Chiefs of the Xavante also died, and all because the indigenous world is becoming smaller and smaller due to the immense expansion of agribusiness. The agribusiness continues to advance with its pesticides and “roasts” the Cerrado, the Amazon and the rest of the country. The contamination happens day and night. Unfortunately we are facing this sad situation.

As a long time indigenous leader, what is your assessment of the previous government, the 14 years of PT, the Workers’ Party in power?

Álvaro Tukano: To touch that subject is to touch an open wound. I will touch the wound. As a leader for 30 years I took this banner of PT, the Workers’ Party, to many regions of the country. Despite being unemployed, we spoke as if we were factory workers, salaried men. I am not a wage earner, I am independent, like many indigenous people. However, it was good to dream about a better Brazil.

Unfortunately here in this country, the extremists on the right and the left, they are very quarrelsome, each defends his group, his dogma and forgets us, the indigenous peoples. So, I can’t say if that was a good time or that Lula was good. I cannot.

When that government of Lula da Silva was in power, it had the pen in its hand. But it was weak in the face of other programs that were of interest to large transcontinental companies such as hydroelectric power plants, dams, the transposition of the São Francisco River and other mega projects such as large football stadiums. And that was not in our interest.

Our interest was that the government demarcated and approved all indigenous territories – which did not happen. So it is really hard to say that it was good for us.

What is needed to improve the situation of the indigenous peoples of Brazil?

Álvaro Tukano: We need more resistance against the oppression we are suffering here in this country. These are, for example, the agricultural companies that threaten the future of Brazil and especially the future of the indigenous peoples.

International organizations also need to recognize where the real difficulties are. Many First World countries have given Brazil economic support to maintain and defend the Amazon and its peoples. This money is in the Brazilian development bank BNDES, more than a billion dollars. But this money does not reach the indigenous peoples who defend the Amazon day and night.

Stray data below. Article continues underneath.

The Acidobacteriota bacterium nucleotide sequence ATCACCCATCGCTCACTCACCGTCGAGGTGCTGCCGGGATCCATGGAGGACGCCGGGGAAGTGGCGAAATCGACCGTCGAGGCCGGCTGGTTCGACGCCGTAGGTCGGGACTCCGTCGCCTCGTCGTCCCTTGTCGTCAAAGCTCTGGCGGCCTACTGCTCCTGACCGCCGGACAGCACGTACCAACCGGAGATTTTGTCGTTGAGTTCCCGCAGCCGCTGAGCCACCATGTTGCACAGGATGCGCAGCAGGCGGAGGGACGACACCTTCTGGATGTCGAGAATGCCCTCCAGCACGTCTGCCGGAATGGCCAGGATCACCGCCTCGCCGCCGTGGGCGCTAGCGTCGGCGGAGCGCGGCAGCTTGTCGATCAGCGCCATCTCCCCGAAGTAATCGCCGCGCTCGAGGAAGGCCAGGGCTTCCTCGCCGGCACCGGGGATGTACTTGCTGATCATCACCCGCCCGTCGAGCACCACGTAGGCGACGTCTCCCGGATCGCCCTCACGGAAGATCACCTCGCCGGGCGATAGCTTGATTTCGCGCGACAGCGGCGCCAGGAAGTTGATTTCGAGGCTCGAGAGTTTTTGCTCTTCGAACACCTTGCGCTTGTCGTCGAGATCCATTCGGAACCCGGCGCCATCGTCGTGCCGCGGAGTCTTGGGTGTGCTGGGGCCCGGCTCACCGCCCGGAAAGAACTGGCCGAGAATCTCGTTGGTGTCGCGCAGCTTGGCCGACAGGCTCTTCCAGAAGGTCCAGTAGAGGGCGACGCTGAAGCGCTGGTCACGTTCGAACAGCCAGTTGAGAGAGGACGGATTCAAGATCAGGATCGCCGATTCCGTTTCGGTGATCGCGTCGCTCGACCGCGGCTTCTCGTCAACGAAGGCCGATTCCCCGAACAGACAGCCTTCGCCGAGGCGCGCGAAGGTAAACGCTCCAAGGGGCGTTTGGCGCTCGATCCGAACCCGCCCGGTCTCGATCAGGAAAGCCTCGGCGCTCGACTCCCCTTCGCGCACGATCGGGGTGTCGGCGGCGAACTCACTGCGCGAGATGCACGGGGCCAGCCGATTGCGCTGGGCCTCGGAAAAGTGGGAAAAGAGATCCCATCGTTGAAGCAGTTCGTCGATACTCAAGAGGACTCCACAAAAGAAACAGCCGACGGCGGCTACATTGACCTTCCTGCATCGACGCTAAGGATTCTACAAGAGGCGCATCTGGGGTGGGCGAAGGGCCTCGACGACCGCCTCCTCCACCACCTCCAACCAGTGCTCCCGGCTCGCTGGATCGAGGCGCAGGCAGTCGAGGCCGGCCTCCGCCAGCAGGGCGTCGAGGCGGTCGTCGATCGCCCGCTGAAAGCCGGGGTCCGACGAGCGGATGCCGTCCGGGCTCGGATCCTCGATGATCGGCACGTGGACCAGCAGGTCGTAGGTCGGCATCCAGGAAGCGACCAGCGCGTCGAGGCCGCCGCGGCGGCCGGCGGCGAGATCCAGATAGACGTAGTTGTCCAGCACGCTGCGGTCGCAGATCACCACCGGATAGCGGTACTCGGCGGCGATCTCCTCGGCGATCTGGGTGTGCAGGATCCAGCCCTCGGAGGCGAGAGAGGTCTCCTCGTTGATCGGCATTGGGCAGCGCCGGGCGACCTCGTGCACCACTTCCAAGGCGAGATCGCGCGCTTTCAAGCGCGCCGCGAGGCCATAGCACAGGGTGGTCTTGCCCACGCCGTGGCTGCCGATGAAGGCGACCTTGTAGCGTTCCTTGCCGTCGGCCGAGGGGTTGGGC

In November 1980, at the 4th Russell Tribunal in Rotterdam, I accused the Brazilian military dictatorship and the Salesian missionaries in the Amazon of ethnocide, which cost me dearly. Then in 1990, as a representative of COICA, I traveled through Europe to sign an agreement with European cities which should provide financial support for the defense of the Amazon rainforest.

You mean the Climate Alliance and the Manifesto of European Cities on an Alliance with Amazonian Indian Peoples, which is celebrating its 30th anniversary this year.

Álvaro Tukano: Yes. Since then, many NGOs have taken over the funds that were intended to protect the Amazon. Instead of benefiting the indigenous peoples, the money remained in the offices of the large NGOs – until today. Nothing came to us. That has to be said.

So it’s not just the Brazilian government that stands in the way. There are also people on the management levels of NGOs who hinder us, boycott and reject our projects. But we don’t really care. We will continue as we are.

We don’t want alms, sweets, glass beads or mirrors. It is respect that we want from the non-indigenous world, equality in dialogue and equality before the law. Brazilian society should support the indigenous peoples and respect our rights.

What else is necessary?

Álvaro Tukano: Brazil has 314 indigenous peoples who speak 272 languages. We are all together less than 1 million indigenous people in Brazil, we are survivors. There is Brazil’s state agency for indigenous affairs FUNAI, which basically has good employees to demarcate and protect our territories. But if FUNAI, like today, has no support from the government, this is bad for us. That is why we experience so many invasions by logging companies, gold miners and others.

What is your wish for the near future?

Álvaro Tukano: I would like to say to the young indigenous leaders in Brazil: we must never forget our origins and never be ashamed of our origins. We have to revive our traditions, maintain our ethics. And keep the simplicity that has always been the nobility of our chiefs, and don’t let anyone manipulate you.

This interview was conducted by Brazilian sociologist Márcia Gomes de Oliveira and journalist Norbert Suchanek from Rio de Janeiro.